The brackets are filled - only to soon be busted.

The players are ready - only for half of them to head right home a day later.

The alumni are excited - only to reach for the tissue box if their team falls short.

It can all only mean one thing: Madness is upon us.

March Madness, that is, as Thursday marks the start of one of America's favorite sports traditions: more formally known as the NCAA Men's Division 1 Basketball Championship.

Each year, 68 teams enter the single-elimination tournament to crown college basketball's champion. With match-ups played from coast to coast, spanning three weeks, and with some days featuring as many as 12 straight hours of simultaneous games, it's a hoops lover's dream come true.

At Guinness World Records, it's no different, despite one very important point. Due to the fact that the NCAA operates an entirely amateur competition, any records stemming from competitive achievement within the college game are not eligible for Guinness World Records feats. This is to allow a standardizable measuring stick to be used for performance-related records in all sports, by only measuring those which happen at a professional or pre-eminent amateur (i.e. Olympics) level.

Still, basketball at the collegiate level acts as both crystal ball and incubator. It is during March Madness that many players forge their legends and carve paths to eventual record-breaking greatness as professionals. These next few weeks will offer a glimpse of future stars and the potential they hold, a phenomenon we have witnessed for generations.

Take, for example, Michael Jordan. "His Airness" celebrated his 50th birthday last month, which offered an opportunity to look back at his record-breaking career. We probably should have known good things were coming when Jordan, as a freshman, hit this now-iconic game-winning shot over Georgetown to win North Carolina the 1982 title.

Unlike Jordan, Wilt Chamberlain -- whose list of basketball records runs into double digits -- unfortunately played his college ball from 1956-58, before many of his great performances could be captured on video.

Also unfortunate were some of the tactics used by opponents to stifle the great big man in his NCAA tournament appearances. These included triple-teaming him on every possession and also holding the ball for minutes at a time so that Chamberlain's Kansas Jayhawks wouldn't be able to get the ball back -- a common tactic before the sport adopted the shot clock years later. Chamberlain later said in a biography that his team's loss in the 1957 title game was the most painful of his life, surely motivating him for future success.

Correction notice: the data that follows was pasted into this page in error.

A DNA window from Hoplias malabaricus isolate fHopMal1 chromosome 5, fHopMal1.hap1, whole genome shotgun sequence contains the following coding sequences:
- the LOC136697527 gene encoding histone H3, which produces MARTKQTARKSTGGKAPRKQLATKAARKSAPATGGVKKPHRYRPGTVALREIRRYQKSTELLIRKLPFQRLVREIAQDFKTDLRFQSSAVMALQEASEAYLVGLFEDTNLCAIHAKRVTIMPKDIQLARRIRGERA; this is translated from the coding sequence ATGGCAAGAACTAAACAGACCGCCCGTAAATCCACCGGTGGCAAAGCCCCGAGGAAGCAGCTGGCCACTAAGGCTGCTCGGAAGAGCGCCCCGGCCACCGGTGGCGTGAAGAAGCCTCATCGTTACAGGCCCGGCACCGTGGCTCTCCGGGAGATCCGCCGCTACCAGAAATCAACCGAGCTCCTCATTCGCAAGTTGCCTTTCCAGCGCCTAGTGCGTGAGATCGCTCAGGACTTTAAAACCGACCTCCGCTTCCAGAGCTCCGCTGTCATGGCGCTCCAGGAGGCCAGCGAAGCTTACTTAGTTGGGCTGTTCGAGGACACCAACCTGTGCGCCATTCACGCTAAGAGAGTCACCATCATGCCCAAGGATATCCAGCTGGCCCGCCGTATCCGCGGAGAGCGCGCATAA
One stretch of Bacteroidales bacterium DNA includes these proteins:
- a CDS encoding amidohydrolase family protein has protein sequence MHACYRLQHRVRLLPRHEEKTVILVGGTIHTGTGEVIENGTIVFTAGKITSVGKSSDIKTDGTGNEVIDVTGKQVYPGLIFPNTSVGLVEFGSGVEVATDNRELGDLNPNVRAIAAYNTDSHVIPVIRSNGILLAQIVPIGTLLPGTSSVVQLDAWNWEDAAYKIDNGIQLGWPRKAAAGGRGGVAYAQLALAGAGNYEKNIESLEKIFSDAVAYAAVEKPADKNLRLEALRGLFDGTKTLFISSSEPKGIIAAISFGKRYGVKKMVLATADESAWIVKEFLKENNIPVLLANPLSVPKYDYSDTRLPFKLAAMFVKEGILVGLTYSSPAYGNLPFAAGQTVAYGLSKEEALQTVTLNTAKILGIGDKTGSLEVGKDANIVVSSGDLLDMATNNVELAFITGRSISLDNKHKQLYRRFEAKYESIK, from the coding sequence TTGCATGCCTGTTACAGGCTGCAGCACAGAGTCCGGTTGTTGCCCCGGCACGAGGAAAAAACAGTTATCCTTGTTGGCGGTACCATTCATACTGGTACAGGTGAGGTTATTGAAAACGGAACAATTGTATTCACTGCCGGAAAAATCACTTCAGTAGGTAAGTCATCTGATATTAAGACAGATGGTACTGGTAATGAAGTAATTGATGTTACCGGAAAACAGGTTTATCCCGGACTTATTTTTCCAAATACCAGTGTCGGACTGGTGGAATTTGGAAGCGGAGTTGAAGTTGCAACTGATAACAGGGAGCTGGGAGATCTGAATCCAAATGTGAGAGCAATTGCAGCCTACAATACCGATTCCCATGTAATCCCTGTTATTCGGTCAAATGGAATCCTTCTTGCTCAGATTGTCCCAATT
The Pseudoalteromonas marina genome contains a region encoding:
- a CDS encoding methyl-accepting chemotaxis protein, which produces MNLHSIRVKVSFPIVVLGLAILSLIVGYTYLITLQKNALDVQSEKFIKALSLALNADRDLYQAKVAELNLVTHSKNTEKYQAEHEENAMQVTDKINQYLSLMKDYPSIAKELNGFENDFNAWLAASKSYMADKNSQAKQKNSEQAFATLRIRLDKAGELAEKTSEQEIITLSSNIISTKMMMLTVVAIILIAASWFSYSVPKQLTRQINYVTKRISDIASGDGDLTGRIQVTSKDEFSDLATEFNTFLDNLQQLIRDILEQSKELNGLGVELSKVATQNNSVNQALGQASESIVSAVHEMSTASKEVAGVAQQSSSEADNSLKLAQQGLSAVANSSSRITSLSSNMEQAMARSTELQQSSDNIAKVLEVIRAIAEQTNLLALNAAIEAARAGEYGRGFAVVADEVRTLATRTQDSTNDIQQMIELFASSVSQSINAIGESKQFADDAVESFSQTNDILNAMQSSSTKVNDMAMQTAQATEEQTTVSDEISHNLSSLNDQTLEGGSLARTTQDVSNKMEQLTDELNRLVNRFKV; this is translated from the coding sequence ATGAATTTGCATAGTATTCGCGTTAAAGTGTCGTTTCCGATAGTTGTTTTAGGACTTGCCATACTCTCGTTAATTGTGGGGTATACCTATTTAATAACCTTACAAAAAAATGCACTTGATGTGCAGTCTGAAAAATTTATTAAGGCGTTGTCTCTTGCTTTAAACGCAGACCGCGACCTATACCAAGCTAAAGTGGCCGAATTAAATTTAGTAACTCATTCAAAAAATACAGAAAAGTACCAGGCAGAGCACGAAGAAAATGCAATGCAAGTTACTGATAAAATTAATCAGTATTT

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Other players, both all-time legends and modern-day heroes, used March Madness as a springboard to greatness.

Bill Russell, the man with more NBA championships (11) than anyone else, played collegiately at the University of San Francisco. To nobody's surprise in hindsight, Russell led the Dons to national titles in 1955 and 1956, averaging both more than 20 points and rebounds per game in his college career.

Current three-time defending NBA scoring champion Kevin Durant only played one year in college, but made his mark felt, too. In his lone, freshman campaign, Durant won numerous national player of the year honors, and scored 57 combined points in his Texas Longhorns' two Madness games played before elimination in 2007. And Carmelo Anthony, currently second in the NBA in scoring and record holder for the most 3-pointers made in an Olympic game, flashed his prowess in college, winning a national championship for Syracuse as the team's leading scorer in 2003.

It's anybody's guess what future superstar we'll see on display in these next few weeks. Names like Ben McLemore, Otto Porter, or Victor Oladipo may not mean much yet to those who don't follow college basketball.

But if March has taught us anything over the years, it's that they very soon just might.